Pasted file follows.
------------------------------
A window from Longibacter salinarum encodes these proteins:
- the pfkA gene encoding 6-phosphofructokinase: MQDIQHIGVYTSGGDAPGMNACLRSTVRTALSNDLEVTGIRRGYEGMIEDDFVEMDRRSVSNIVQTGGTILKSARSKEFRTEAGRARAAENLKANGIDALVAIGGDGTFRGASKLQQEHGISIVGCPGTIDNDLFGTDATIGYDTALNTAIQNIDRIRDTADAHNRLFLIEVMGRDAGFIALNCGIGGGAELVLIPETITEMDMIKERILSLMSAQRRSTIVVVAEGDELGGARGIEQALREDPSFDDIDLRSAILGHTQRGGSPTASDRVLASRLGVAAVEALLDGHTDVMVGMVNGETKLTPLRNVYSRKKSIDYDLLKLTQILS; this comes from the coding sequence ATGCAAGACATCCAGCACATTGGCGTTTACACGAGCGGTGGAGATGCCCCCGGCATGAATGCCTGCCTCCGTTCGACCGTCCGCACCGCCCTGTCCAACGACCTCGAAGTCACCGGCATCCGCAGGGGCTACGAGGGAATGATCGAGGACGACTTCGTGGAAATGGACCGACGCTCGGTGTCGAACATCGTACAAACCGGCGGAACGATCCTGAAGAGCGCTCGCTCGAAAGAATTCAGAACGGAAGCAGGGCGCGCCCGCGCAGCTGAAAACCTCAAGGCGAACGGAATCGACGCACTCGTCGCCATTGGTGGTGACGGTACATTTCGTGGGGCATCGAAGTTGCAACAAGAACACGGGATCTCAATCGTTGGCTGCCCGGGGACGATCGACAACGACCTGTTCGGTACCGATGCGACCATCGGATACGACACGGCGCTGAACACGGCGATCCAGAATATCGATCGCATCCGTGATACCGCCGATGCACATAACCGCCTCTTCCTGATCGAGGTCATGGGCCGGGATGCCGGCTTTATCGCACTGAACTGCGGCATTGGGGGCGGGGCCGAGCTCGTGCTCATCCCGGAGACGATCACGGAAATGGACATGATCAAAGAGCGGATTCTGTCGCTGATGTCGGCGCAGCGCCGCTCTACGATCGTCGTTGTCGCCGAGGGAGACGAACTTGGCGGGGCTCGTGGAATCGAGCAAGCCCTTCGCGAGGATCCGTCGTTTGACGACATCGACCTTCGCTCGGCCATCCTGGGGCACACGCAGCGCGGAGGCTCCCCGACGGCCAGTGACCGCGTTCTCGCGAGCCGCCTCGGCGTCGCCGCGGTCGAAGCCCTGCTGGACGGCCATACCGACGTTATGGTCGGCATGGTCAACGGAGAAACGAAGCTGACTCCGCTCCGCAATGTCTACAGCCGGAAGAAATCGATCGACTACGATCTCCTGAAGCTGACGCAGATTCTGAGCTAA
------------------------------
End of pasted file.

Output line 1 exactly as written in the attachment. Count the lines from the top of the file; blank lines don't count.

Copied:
A window from Longibacter salinarum encodes these proteins: